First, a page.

The Joanna Jackson Goldman Memorial Lectures on American Civilization and Government
The Goldman Memorial Lecture series is made possible by a gift from the estate of the late Eric F. Goldman, to honor the memory of his wife. Each year an individual is selected on the basis of his or her high achievement and literary skill to deliver a lecture at the Library on a significant issue facing American democracy. The series is intended to foster consideration of American culture and customs, economic and social issues, international relations, government and public policy.
Below is a list of in-print works in this collection, presented in series order or publication order as applicable.
Temptations of a Superpower
One of our most eloquent and incisive foreign policy analysts offers a devastating critique of a high-stakes game of foreign policy played by rules that no longer apply, and then proposes a more realistic—and pragmatic—view of the world and our place in it.
The One and the Many: America’s Struggle for the Common Good
A world-renowned authority on religion and ethics in America, Martin Marty here gives a judicious account of how the body politic has been torn between the imperative of one people, one voice, and the separate urgings of distinct identities--racial, ethnic, religious, gendered, ideological, economic.
What the People Know: Freedom and the Press
The power and status of the press in America reached new heights after spectacular reporting triumphs in the segregated South, in Vietnam, and in Washington during the Watergate years. Then new technologies created instantaneous global reporting, which left the government unable to control the flow of information to the nation. The press thus became a formidable rival in critical struggles to control what the people know and when they know it. But that was more power than the press could handle--and journalism crashed toward new lows in public esteem and public purpose.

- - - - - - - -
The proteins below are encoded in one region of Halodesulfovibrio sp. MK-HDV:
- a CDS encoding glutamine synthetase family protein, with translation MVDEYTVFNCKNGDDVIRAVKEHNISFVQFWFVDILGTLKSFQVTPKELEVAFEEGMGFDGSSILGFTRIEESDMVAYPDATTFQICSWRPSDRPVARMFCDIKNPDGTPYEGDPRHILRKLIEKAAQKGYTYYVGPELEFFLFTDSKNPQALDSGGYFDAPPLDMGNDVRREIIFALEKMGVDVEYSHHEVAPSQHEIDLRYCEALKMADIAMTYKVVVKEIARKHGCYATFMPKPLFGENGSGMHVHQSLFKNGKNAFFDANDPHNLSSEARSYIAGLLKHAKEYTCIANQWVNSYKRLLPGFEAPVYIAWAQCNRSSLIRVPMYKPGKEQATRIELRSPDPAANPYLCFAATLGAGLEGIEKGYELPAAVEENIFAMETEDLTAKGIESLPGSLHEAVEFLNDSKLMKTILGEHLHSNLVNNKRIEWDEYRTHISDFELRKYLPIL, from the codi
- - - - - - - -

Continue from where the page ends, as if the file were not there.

Surprise, Security, and the American Experience
September 11, 2001, Gaddis argues, was not the first time a surprise attack shattered American assumptions about national security and reshaped American grand strategy. We’ve been there before, and have responded each time by dramatically expanding our security responsibilities. How successful our current strategies will be in the face of twenty-first-century challenges is the question that now confronts us. This provocative book is one of the first attempts by a major scholar of international relations to provide an answer.